64 See Apprendi v. New Jersey, 530 U.S. 466, 476 (2000); Jones v. United States, 526 U.S. 227, 243 n.6 (1999).
65 See Apprendi, 530 U.S. at 476; Jones, 526 U.S. at 243 n.6.
66 See 538 U.S. 1, 4-10 (2003).
67 See infra notes 110-120 and accompanying text.
68 Sanford H. Kadish et al., Criminal Law and Its Processes 71-73 (8th ed. 2007) (comparing the different procedural requirements in civil versus criminal proceedings); see also Richard E. Meyers, Responding to the Time-Based Failures of the Criminal Law Through a Criminal Sunset Amendment, 49 B.C. L. Rev. 1327, 1376-78 (2008) (discussing differences between civil and criminal law, including additional procedural protections in criminal cases).
69 See Kadish et al., supra note 68, at 71-73.
70 538 U.S. 84 (2003).
71 See id. at 105-06. The Supreme Court has not yet considered whether SORNA qualifies as a criminal law, but the Office of the Attorney General determined that the registration requirements considered in Smith were sufficiently similar to SORNA's requirements for Smith to be controlling. See Applicability of the Sex Offender Registration and Notification Act, 75 Fed. Reg. 81,849, 81,851 (Dec. 29, 2010) (Final Rule).
72 See infra note 15; infra notes 16-23 and accompanying text.
73 See Smith, 538 U.S. at 92.
76 See 75 Fed. Reg. at 81,851.
77 See Smith, 598 U.S. at 92.
78 See id. at 97.
79 Kennedy v. Mendoza-Martinez, 372 U.S. 144, 168-69 (1963).
80 See infra notes 81-98 and accompanying text.
81 See infra notes 82-84 and accompanying text.
See Doe v. State, 189 P.3d 999, 1010-11 (Alaska 2008)
(discussing employment restrictions that result from registration);
Ctr. for Sex Offender Mgmt., U.S. Dep't of Justice, Time to Work:
Managing the Employment of Sex Offenders Under Community
Supervision 1 (Jan. 2002) hereinafter CSOM, Time to Work,
available at http://www.
csom.org/pubs/timetowork.pdf (discussing the dilemma posed by the importance of work for sex offender rehabilitation and the fact that employers are reluctant to hire sex offenders); Jill S. Levenson & David A. D'Amora, Social Policies to Prevent Sexual Violence: The Emperor's New Clothes?, 18 Crim. Just. Pol'y Rev. 168, 172-73 (2007) (noting that a substantial portion of sex offenders in Florida and Kentucky reported adverse consequences, such as job loss).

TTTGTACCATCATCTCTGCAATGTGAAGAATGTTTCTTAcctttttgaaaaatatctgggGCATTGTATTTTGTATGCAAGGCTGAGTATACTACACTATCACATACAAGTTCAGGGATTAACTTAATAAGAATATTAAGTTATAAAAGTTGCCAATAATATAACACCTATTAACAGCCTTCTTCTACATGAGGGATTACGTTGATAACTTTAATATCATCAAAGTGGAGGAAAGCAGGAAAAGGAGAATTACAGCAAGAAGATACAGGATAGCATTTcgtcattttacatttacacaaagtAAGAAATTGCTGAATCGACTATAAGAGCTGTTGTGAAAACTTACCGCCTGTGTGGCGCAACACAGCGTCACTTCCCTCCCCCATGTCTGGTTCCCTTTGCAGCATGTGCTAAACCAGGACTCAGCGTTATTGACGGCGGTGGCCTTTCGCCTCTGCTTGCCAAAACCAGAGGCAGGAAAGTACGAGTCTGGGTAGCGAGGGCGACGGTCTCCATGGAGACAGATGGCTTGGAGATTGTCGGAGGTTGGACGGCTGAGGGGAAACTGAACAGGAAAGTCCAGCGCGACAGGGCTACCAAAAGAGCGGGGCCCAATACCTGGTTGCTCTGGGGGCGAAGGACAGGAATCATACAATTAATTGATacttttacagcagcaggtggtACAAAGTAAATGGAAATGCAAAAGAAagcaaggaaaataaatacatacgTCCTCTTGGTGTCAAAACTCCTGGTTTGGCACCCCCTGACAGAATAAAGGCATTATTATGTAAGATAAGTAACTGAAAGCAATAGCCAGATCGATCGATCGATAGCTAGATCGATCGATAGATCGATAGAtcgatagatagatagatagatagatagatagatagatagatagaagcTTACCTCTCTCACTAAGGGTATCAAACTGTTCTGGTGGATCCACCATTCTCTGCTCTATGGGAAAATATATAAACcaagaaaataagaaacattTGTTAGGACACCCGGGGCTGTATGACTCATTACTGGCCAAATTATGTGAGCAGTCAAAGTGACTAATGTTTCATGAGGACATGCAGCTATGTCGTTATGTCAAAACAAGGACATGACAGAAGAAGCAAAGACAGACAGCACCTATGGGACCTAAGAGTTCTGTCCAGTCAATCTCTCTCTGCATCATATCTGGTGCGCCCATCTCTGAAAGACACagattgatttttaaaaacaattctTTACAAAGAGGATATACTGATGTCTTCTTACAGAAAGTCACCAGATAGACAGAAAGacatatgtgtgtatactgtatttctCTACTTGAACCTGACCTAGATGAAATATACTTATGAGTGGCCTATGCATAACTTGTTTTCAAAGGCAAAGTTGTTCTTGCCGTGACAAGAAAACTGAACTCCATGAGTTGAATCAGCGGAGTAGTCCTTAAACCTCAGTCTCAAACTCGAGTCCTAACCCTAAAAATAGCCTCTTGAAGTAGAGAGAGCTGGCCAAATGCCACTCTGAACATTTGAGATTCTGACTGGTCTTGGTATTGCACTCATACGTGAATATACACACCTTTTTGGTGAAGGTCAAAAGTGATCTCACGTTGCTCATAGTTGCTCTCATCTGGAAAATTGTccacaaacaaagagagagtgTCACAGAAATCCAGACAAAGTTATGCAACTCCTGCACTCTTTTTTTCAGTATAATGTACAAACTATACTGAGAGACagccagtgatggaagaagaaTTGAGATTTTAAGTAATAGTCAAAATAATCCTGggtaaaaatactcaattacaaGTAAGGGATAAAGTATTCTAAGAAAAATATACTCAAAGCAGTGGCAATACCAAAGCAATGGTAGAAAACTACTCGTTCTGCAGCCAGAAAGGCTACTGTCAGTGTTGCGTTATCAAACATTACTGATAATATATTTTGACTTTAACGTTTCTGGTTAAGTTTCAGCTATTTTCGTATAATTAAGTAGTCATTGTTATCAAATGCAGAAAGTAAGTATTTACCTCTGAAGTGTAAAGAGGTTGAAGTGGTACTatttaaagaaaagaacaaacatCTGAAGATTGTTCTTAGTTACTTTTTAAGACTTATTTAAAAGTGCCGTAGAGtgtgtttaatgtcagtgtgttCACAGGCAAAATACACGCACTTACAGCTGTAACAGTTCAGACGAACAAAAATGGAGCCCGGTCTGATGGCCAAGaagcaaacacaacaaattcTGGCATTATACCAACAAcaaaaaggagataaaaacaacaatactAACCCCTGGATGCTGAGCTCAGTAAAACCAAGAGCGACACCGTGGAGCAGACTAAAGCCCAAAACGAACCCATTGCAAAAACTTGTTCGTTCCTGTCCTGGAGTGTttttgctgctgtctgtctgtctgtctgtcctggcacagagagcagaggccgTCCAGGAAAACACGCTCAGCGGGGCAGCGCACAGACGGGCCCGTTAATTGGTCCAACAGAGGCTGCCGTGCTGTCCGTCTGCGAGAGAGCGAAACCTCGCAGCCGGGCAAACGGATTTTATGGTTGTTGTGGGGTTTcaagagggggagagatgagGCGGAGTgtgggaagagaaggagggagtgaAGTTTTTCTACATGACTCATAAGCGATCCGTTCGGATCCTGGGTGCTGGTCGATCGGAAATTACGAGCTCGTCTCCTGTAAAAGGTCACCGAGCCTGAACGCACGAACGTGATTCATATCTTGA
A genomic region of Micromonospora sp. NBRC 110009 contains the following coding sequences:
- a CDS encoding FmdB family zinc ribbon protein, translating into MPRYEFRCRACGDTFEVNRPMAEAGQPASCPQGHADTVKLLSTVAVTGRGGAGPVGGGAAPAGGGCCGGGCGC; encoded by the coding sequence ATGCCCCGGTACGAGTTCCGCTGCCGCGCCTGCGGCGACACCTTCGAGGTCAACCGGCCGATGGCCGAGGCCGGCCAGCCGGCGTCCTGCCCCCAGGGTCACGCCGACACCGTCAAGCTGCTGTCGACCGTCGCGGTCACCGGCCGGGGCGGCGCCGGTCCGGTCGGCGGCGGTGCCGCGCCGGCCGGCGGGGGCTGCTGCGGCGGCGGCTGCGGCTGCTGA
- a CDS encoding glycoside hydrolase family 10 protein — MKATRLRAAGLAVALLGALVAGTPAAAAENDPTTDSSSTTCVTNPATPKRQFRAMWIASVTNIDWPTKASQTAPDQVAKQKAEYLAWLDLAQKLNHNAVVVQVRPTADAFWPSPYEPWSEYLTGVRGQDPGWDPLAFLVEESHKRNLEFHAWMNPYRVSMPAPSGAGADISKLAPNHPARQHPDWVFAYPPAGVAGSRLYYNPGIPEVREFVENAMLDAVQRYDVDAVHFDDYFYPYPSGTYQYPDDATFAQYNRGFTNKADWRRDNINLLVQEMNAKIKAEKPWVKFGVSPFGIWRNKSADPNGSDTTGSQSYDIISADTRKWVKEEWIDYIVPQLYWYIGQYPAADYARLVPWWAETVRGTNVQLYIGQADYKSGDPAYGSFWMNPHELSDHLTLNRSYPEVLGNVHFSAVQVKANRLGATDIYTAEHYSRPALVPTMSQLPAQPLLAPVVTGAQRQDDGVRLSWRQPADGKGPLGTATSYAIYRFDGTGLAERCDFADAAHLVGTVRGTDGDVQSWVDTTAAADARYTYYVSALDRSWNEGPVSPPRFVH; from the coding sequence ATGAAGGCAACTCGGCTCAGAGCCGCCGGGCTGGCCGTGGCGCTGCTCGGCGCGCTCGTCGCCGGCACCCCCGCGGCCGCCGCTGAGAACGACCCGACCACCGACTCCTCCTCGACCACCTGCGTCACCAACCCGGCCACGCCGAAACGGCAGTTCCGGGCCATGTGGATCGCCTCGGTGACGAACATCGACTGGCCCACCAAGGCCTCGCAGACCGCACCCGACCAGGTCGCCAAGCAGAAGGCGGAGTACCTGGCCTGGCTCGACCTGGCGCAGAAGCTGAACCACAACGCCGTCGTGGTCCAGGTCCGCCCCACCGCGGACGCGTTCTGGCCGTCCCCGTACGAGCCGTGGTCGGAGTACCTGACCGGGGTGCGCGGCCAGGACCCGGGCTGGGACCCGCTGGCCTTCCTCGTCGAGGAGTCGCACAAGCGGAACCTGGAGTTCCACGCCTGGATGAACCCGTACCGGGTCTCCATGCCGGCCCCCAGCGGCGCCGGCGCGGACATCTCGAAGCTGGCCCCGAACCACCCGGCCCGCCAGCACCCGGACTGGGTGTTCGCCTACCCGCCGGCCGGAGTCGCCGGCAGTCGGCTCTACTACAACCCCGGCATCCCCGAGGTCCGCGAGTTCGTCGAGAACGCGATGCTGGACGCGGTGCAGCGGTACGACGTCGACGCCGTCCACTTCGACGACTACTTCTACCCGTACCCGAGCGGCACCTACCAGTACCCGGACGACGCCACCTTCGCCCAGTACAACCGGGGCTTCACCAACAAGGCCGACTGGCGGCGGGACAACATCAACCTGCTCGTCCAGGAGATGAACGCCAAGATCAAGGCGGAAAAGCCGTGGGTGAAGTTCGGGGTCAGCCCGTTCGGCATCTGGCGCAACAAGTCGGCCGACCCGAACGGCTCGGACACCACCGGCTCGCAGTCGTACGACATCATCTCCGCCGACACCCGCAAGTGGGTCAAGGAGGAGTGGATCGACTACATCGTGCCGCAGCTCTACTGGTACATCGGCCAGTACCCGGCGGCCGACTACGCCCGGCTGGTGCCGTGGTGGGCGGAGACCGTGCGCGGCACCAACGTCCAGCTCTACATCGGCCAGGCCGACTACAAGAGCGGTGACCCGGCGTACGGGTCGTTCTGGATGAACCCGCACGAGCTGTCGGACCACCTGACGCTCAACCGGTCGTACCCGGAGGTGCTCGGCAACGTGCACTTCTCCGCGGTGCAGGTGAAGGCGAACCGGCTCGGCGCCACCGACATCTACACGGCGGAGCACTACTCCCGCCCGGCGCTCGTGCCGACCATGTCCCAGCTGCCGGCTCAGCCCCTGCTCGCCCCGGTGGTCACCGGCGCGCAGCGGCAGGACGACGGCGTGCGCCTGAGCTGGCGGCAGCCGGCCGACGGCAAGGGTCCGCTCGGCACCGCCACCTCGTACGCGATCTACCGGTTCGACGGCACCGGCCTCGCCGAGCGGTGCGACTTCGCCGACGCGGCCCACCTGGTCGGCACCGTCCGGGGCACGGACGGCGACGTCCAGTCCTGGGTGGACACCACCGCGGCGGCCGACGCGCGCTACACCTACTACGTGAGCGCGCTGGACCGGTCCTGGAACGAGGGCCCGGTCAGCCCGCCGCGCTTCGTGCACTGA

83 Final Report, supra note 13, at 7-10, 13-14 (discussing the state law trend of residency restrictions for sex offenders); Amy Baron-Evans, Still Time to Rethink the Misguided Approach of the Sex Offender Registration and Notification Act, 20 Fed Sent'g Rep. 357, 359 (2008); Levenson & D'Amora, supra note 82, at 172-73 (discussing the impact of residency restrictions on sex offenders); Corey Rayburn Yung, Banishment by a Thousand Laws: Residency Restrictions on Sex Offenders, 85 Wash. U. L. Rev. 101, 135-39 (2007) (arguing that the trend of residency restrictions on sex offenders is a form of internal banishment). Because no state or locality wants to end up being the safe-haven for sex offenders, legislatures have passed stronger and stronger residency restrictions to prevent sex offenders from migrating to those states. Levenson & D'Amora, supra note 82, at 173. Housing difficulties for registered offenders can also come in other forms, such housing discrimination by landlords. See id. at 173.
84 See supra notes 81-83 and accompanying text.
See, e.g., Corey Kilgannon, Threats of Violence as
Homes for Sex Offenders Cluster in Suffolk, N.Y. Times, Oct.
9, 2006, at B1 (recounting story about a man who devised a plan to
burn down a house while registered sex offenders were inside);
Gitika Ahuja, Sex Offender Registries: Putting Lives at
Risk?, ABC News (Apr. 18, 2006),
story?id=1855771&page=1 (recounting story of a young man who murdered two registered sex offenders after looking them up in a registry); see also Doe, 189 P.3d at 1010 n.81 (listing numerous articles of violence against sex offenders).
86 See supra note 85.
87 See Kennedy, 372 U.S. at 168-69.
88 See id.
89 See id. at 168-69; infra notes 90-94 and accompanying text.
90 42 U.S.C. § 16901 (2006).
See Final Report, supra note 13, at 2 (citing